BATON ROUGE, LA (WAFB) - The mother of an 18-year-old girl who died tragically in a crash on Interstate 10 is on a mission to find the driver of an 18-wheeler who witnesses said forced her off the highway. The case was closed a year ago, but she is hopeful new evidence will help investigators identify the rig.
Jennifer Young's family has always found comfort in the outdoors. Their home is filled with camouflage, hunting gear and trophies. Each piece has a story, but none are perhaps more cherished than those held by Jennifer's 18-year-old daughter Madison Welch, Maddie for short.
"She loved to hog hunt, deer hunt, anything outdoorsy," Jennifer said.
Jennifer said it is exactly what her daughter was headed to do in Kaplan, Louisiana on November 18, 2014.
"She packed all her stuff up, spent the night in her bedroom. We all hung out that night," Jennifer said.
Less than 24 hours later, as the sun was setting over southwest Louisiana, Maddie was on her way home to Zachary. She was driving east on I-10 just after 7 p.m. when she home called to check in.
"She said, 'We shot our limit in birds. It was the best day ever,'" Jennifer recalled.
Jennifer said a few minutes later, she got a frightening phone call from Maddie's friend.
"She said, 'I was on the phone with her and she was telling me about her hunting trip, and then she said, 'Oh God, this truck.'' Immediately we started calling Madison's phone, and it went straight to voicemail," Jennifer said. "It wasn't a few minutes after we tried to call her phone, East Baton Rouge deputies show up at our house and proceeded to tell us there had been a wreck and that Madison had been involved."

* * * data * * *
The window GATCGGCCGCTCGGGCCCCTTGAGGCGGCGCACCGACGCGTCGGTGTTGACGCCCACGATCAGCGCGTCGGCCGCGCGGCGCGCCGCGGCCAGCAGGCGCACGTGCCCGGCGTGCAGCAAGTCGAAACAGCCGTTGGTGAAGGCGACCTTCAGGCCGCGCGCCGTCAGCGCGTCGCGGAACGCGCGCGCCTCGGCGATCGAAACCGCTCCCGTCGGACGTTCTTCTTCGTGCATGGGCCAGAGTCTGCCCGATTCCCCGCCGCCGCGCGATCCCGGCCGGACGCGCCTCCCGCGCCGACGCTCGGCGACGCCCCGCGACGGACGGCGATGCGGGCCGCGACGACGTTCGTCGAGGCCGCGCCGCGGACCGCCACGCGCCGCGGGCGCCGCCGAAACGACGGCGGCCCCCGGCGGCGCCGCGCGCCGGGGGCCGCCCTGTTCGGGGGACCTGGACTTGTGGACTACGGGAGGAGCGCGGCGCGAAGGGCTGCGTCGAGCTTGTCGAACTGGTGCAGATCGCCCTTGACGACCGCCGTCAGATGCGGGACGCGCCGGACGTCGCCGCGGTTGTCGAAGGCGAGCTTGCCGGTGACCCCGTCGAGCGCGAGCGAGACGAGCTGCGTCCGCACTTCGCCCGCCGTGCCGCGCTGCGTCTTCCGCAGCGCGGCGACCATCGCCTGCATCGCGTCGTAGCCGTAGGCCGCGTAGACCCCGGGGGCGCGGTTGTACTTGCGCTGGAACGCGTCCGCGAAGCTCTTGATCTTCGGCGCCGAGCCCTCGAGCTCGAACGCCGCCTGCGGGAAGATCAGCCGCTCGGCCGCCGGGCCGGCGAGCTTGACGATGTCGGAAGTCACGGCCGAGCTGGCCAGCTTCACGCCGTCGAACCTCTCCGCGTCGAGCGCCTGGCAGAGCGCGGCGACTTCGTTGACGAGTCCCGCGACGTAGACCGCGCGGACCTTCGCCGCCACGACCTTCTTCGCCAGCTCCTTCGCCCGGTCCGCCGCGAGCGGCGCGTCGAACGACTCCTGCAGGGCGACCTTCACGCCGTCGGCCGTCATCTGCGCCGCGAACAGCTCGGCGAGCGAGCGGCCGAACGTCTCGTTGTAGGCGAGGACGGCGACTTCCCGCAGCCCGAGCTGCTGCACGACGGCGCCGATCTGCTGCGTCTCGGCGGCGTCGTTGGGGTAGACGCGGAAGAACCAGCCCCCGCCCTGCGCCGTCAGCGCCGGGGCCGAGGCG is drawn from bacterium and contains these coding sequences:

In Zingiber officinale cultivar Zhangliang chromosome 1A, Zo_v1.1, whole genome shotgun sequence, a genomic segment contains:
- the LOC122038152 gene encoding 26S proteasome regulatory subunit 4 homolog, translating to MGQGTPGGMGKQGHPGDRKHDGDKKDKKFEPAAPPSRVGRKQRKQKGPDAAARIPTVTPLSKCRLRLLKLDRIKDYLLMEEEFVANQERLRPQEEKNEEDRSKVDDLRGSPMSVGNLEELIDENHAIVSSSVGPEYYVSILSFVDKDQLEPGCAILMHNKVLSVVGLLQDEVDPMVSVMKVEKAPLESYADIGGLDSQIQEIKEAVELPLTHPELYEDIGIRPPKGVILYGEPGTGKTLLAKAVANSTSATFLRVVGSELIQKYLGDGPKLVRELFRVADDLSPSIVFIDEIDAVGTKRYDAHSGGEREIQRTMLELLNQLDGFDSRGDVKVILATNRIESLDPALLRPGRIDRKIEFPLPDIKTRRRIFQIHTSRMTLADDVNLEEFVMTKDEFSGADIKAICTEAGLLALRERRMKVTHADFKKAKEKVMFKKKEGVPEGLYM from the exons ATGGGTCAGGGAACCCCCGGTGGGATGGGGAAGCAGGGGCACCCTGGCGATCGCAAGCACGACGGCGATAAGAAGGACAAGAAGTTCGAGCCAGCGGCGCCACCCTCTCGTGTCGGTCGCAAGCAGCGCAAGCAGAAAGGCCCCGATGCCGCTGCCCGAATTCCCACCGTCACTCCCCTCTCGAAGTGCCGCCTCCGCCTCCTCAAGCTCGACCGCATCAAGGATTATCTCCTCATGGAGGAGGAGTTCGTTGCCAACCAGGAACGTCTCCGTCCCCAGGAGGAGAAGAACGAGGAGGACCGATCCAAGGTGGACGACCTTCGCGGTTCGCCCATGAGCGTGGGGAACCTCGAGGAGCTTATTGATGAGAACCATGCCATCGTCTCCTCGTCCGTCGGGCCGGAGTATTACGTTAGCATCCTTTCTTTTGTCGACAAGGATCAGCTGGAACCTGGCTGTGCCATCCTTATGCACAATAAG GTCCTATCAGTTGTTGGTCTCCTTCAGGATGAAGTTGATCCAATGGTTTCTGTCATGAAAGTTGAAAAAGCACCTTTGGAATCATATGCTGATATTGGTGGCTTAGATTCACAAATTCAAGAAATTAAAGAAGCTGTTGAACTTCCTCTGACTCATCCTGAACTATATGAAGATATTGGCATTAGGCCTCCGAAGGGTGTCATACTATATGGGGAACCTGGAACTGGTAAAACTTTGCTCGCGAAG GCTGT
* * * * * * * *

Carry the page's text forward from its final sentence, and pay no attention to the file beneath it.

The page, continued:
According to the Breaux Bridge Police Department, the agency that responded to the crash, Maddie was driving in the left lane when she suddenly lost control of her truck and flipped into the median.
Pictures obtained by the Investigators show the tragic aftermath. Maddie's Toyota Tacoma was crushed. Her personal belongings were scattered across the highway. Maddie was thrown from the truck. Her body ending up in the westbound lanes of I-10.
William Kirksey said he saw the whole thing happen.
"I was just flabbergasted. There was an 18-wheeler with a flatbed trailer on it that was exiting the interstate. As he was pulling off, the 18-wheeler that was directly behind him, I don't know if he ran up on the truck or whatever, but he swerved over into the fast lane," Kirksey said. "When he did, the little truck Madison was driving was pretty much between the tandem axels of the truck and probably the tail end of the trailer."
Kirksey said he found Maddie barely breathing.
"She was gasping for air as if she was just riding in pain," Kirksey said.
Maddie was rushed to Lafayette General Medical Center. Her family would have to pass the scene of Maddie's crash to get there.
"I just recall leaning over the seat just wanting to vomit, just not believing what I was seeing," Jennifer said.
When Jennifer first saw her daughter, she was in the ICU.
"Maddie is one hundred pounds, five foot, blond hair, blue eyes. She was just such a pistol, and to see her so helpless. It was horrifying," Jennifer said.
Maddie's body was so broken, Jennifer said she could hardly recognize her. Later that night, Maddie's brain pressure began to rise.
"There was a period of time through all this that God began to say, you've got to let her go," Jennifer said.